One quick update for all of you North Korea followers:
President Barack Obama’s first-ever trip to Myanmar (Burma) shows he is still taking a two pronged approach on North Korea by sending two explicit messages: 1. the door is still open for cooperation if North Korea is serious about surrendering its nuclear ambitions, and 2. sanctions against the North will continue in the meantime to cut off the cash flow to its military.
Evidence of the open door can be seen in his speech given at the Yangon University in Myanmar:
“We don’t need to be defined by the prisons of the past. We need to look forward to the future. To the leadership of North Korea, I have offered a choice: let go of your nuclear weapons and choose the path of peace and progress. If you do, you will find an extended hand from the United States of America.”
“… the United States will work with any nation, large or small, that will contribute to a world that is more peaceful and more prosperous, and more just and more free. And the United States will be a friend to any nation that respects the rights of its citizens and the responsibilities of international law.”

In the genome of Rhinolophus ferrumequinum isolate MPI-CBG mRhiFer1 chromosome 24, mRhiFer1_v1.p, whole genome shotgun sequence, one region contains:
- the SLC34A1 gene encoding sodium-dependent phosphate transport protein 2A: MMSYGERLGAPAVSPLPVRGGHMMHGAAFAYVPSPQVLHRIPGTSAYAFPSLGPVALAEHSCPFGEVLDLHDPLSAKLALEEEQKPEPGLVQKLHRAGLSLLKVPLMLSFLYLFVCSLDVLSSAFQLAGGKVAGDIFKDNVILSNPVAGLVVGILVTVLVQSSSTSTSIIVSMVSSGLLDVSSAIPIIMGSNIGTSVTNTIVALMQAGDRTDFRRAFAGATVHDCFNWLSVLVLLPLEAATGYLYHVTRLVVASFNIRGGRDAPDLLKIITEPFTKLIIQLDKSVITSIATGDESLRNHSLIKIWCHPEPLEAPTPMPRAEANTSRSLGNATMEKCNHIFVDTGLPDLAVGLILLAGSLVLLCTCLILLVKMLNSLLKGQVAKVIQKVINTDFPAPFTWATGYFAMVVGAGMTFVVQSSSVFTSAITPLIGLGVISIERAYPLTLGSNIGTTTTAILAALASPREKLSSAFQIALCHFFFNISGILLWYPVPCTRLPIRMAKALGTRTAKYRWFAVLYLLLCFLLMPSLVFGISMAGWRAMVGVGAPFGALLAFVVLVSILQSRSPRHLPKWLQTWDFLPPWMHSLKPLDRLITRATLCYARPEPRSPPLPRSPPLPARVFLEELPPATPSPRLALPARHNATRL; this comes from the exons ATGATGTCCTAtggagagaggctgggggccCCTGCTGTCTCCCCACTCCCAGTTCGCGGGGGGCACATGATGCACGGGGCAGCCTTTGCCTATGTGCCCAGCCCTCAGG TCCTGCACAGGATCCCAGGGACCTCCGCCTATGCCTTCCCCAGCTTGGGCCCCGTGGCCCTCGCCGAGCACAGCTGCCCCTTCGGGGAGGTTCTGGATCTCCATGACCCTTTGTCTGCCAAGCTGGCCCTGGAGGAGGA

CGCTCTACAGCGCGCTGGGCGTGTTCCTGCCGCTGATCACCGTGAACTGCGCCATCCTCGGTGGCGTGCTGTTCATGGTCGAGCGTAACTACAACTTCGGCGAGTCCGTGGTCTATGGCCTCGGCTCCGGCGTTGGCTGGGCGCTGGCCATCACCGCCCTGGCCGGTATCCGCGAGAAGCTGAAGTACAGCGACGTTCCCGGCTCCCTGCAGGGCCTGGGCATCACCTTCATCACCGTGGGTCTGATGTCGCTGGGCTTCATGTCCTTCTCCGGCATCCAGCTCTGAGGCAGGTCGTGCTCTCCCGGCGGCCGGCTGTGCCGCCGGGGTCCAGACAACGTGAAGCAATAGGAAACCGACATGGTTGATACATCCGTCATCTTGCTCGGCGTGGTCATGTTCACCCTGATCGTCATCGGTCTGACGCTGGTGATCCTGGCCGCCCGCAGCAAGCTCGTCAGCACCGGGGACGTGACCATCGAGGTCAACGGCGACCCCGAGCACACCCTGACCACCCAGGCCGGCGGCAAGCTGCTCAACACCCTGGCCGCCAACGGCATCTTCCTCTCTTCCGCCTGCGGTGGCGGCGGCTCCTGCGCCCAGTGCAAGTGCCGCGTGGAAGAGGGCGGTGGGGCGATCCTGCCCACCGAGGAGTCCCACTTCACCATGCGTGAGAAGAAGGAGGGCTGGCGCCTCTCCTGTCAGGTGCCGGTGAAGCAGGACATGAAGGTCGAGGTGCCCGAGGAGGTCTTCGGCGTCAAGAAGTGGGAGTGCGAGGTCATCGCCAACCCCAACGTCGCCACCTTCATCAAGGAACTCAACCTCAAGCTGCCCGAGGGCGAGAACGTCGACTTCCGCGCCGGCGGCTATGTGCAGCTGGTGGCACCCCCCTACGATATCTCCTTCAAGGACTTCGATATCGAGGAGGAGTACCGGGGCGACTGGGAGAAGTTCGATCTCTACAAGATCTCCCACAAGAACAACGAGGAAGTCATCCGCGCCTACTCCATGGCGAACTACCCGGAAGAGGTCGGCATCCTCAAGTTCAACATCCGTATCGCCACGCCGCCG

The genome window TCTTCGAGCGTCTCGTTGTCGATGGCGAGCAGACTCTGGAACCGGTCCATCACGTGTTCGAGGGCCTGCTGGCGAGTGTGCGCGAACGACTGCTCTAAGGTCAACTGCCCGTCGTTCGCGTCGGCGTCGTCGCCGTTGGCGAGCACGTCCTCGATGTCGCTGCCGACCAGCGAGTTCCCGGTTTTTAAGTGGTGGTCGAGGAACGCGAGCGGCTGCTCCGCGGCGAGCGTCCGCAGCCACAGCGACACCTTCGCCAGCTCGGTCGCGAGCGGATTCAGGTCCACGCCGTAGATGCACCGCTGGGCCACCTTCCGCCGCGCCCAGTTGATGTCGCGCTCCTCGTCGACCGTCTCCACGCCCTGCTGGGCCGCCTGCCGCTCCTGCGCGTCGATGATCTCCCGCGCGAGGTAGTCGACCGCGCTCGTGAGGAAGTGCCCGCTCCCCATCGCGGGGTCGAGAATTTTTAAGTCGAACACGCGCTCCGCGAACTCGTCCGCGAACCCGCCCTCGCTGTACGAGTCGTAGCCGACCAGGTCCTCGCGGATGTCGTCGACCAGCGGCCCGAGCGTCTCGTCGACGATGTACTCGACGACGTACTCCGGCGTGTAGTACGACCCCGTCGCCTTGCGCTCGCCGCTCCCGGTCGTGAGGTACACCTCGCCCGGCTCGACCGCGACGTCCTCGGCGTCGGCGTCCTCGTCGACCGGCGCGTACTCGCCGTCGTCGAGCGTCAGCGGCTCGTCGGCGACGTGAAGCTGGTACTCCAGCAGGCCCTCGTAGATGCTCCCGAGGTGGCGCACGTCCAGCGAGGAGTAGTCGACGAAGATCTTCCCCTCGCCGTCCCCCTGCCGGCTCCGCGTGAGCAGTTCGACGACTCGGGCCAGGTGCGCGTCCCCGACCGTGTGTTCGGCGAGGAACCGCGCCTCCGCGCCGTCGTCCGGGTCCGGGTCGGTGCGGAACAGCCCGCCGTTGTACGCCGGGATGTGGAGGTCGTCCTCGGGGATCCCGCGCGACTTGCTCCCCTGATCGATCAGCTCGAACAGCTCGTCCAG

Recall that President Obama came into office in his first term with an extended hand, but that door quickly shut after Pyongyang tested missiles and a nuclear device in 2009, and shut again after the regime violated a bilateral February 2012 deal (“Leap Day Deal”) with Washington by firing a long-range rocket.
As for sanctions, diplomatic sources, reported by Korea’s Kyunghyang newspaper, say President Obama urged Myanmar to shut down all North Korean bank accounts associated with conventional weapons trade and halt all military cooperation with Pyongyang.
Many voices here have called on North Korea to follow the Myanmar model but there is skepticism due to the level of Pyongyang’s isolation and relationship with Beijing that has remained a key lifeline for the impoverished country.
In others news, Myanmar has accepted the IAEA Additional Protocol. North Korea and Myanmar have been suspected of cooperating on the nuclear front.
More to come on what the second Obama administration should do on North Korea, stay tuned.